More than 700 comments were submitted to the original draft law implementing the SUP Directive. The new version has also been criticized, among other things for the plan to introduce the obligation to charge too quickly the costs of collection, transport and processing of waste.
The EU Directive on the reduction of the environmental impact of certain plastic products (also known as the SUP Directive) single use plastic) entered into force in July 2019. Two years later, it was time to transpose its provisions into the legal systems of the Member States.
In Poland, the transposition of the SUP Directive has not yet been completed. On December 30, 2021, another bill was published on the website of the Central Government Legislation Center amending the law on the obligations of entrepreneurs with regard to the management of certain waste materials and on product compensation and certain other laws.(1) from December 6, 2021
Let’s not forget: the previous draft of the law under discussion was presented on April 1, 2021 and about 700 comments were submitted during public consultations. The entities that issued opinions on the draft act included the Polish Federation of Food Producers Association of Employers.
Although many comments were taken into account in the next draft law implementing the SUP Directive, the PFPŻ ZP indicated that both the December draft law and the draft implementing regulation specifying the tariffs for the collection of waste from single-use plastic products were required .
Comments on the draft law implementing the SUP Directive
PFPŻ ZP argues that the amount of the compensation for the costs of collecting, transporting and processing waste has been determined in a way that does not take into account the requirements of the SUP Directive. The problem is that the bill provides for fixed fees and – as indicated by PFPŻ ZP – are based on an arbitrary assessment by the legislator, and not on real costs incurred by entrepreneurs. PFPŻ ZP therefore argued for an unambiguous and proportionate determination of the costs, such that they do not exceed the fees necessary to achieve the objectives of the SUP Directive.
The proposed date of introduction of the fee to cover the costs of waste collection, transportation and processing was also criticized – according to PFPŻ ZP, introducing the obligation to pay the above fees already in 2022 (i.e. 14 days from the announcement of the law) will be a significant burden for Polish entrepreneurs.
† Such public law charges should not be introduced in the course of a calendar year (ie a financial year for most companies), because these costs are then no longer included in the budgets of entrepreneurs for a particular year. – declared PFPŻ ZP.
PFPŻ ZP proposed that the provisions of the law enter into force at the beginning of 2023, ie when it is planned to implement the regulation on the tariffs for the collection of waste from single-use plastic products. Otherwise, the dates for the entry into force of the regulations will clash.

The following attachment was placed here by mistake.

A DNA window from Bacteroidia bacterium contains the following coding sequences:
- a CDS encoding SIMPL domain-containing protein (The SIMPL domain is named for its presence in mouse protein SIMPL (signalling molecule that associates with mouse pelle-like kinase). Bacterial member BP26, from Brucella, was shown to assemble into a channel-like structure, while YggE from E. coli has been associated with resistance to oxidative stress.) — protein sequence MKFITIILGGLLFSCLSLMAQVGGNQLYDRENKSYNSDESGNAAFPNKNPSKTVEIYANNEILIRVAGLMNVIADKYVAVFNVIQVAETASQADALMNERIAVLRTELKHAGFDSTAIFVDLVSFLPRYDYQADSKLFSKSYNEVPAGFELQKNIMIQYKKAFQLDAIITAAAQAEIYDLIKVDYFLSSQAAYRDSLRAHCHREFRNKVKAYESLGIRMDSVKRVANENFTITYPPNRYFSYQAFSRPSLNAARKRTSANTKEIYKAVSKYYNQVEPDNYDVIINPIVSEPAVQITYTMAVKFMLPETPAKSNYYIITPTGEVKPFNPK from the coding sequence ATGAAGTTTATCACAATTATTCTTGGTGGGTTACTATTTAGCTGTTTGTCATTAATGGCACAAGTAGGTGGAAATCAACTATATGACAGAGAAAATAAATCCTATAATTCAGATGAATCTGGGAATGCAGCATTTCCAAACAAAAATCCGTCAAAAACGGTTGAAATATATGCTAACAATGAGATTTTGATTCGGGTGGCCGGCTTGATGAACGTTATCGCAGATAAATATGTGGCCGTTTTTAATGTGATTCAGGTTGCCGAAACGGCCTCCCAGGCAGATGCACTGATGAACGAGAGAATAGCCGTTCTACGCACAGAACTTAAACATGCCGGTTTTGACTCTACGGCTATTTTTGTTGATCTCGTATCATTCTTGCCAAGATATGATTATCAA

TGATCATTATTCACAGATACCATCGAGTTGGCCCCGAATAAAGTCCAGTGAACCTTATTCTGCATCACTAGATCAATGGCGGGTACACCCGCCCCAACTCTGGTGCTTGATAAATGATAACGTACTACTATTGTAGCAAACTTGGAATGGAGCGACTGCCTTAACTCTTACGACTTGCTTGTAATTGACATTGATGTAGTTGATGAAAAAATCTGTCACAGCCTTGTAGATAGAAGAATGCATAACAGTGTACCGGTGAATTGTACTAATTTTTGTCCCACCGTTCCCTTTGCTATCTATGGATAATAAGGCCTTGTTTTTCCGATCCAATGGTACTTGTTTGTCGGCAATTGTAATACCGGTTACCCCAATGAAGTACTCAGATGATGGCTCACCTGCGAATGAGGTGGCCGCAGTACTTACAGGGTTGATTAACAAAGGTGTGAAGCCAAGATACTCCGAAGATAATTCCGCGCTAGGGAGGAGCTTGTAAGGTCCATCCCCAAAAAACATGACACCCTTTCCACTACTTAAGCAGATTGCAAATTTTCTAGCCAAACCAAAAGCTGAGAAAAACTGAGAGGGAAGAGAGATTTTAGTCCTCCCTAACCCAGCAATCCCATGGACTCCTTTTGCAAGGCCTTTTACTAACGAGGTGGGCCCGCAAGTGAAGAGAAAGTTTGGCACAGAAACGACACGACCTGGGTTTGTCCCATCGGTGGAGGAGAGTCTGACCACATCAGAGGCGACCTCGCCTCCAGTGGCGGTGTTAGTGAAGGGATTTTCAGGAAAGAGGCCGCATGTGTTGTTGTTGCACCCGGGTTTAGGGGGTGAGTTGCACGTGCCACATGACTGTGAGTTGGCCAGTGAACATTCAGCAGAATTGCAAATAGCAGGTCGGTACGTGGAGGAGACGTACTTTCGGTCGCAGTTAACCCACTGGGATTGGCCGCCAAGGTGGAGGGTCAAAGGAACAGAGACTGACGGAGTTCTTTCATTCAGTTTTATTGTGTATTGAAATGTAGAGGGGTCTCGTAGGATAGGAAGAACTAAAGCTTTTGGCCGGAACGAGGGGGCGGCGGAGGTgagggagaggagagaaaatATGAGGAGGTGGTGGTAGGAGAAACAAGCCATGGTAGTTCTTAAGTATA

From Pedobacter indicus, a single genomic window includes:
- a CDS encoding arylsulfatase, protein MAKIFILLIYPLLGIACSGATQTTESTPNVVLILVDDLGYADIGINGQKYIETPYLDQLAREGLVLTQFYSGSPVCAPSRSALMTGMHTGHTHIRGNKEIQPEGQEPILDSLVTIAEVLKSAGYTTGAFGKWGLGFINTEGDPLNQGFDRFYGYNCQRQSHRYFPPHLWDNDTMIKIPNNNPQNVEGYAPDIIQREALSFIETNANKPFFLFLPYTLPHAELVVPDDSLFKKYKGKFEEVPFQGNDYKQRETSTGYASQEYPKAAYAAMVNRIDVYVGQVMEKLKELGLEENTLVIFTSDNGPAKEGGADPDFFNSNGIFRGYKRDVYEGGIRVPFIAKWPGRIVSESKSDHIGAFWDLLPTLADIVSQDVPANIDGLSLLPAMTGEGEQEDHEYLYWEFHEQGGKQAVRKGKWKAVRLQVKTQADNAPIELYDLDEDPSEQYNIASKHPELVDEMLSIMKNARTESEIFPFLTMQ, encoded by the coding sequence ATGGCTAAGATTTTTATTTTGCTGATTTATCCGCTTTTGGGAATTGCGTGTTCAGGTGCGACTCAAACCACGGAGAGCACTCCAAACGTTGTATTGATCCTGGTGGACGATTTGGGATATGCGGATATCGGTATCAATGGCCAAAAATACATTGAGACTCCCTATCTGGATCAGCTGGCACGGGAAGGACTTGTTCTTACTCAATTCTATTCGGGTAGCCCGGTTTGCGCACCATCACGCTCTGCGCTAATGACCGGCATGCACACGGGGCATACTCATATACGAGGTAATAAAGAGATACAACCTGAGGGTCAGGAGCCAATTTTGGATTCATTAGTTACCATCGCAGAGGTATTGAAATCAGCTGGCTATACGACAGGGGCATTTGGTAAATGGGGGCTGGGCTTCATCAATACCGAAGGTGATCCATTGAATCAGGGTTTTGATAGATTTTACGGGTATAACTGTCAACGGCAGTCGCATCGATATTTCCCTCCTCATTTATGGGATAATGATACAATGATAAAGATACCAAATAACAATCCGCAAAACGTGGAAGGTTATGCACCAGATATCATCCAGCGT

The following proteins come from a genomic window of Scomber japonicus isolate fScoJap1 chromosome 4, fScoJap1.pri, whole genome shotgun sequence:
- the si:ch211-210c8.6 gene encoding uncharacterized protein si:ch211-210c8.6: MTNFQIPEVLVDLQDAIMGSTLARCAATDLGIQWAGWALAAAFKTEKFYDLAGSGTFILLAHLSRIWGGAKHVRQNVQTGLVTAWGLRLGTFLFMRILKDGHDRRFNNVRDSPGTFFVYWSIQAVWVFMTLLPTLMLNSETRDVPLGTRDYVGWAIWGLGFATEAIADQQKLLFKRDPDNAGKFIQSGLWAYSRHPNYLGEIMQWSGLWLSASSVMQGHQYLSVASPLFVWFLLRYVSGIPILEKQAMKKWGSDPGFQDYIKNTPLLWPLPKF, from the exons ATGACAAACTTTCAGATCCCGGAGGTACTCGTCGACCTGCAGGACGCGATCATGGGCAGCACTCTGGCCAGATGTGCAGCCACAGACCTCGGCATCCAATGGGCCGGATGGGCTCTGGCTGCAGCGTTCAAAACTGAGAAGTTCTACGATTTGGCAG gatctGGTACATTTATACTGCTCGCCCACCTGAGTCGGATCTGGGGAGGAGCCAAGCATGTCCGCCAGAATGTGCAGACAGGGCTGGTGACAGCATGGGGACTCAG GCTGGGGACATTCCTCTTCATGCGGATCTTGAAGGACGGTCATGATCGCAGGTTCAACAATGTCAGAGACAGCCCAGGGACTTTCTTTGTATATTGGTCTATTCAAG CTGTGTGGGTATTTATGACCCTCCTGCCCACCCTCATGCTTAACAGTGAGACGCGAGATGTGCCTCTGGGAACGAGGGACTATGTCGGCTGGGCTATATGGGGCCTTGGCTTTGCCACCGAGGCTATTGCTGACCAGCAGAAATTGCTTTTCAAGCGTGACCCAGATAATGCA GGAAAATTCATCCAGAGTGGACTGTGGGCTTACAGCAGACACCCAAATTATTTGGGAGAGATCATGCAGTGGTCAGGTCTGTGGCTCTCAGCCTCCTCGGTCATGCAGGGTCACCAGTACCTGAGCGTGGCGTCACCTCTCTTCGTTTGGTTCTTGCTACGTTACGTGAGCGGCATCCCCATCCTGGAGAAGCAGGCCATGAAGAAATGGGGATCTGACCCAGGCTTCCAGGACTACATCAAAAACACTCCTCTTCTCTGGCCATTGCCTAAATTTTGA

A problem in the draft law is also the exclusion of the ban on the use of plastic cutlery and expanded polystyrene packaging during the COVID-19 pandemic and for three months after its cancellation – in the opinion of PFPŻ ZP, this activity is not in line with art. 5 of the SUP Directive. EU regulations do not provide for a differentiation of the date on which the use of single-use plastic products will be banned; There is also no indication that these issues would have any impact on the coronavirus pandemic.
The new bill provides that single-use plastic products placed on the market the day before the law comes into force may be sold until stocks are exhausted. In this light, the justification of the draft law has not been updated – the date on which this type of product should be placed on the market is set at 3 July 2021.
Also read: SUP directive in Poland – seriously or with a grain of salt? Business is waiting for the legal framework
What is the SUP guideline about?
As you can read in the explanatory memorandum to the draft law amending the law on the obligations of entrepreneurs in the management of certain types of waste and on product compensation and in certain other laws, disposable plastic products account for 50 percent. all waste in the marine environment.
The EU SUP Directive aims to reduce plastic pollution of the natural environment by 70%. To achieve this goal, the law prohibits the use of the ten most popular single-use plastic items. They include: plastic plates, straws, cutlery, cotton swabs, balloon sticks, as well as polystyrene containers for food and drinks. Another important provision of the guideline is achieving the mandatory level of 77%. selective collection of bottles in 2025 and 90 percent by 2029. In addition, by 2023, plastic bottles placed on the market will be 25% made. from recycled material, and by 2030 – in 30 percent. The Extended Producer Responsibility system will oblige producers to pay for environmental cleaning processes of plastic waste.
1 / The bill is available on the RCL website at the link:
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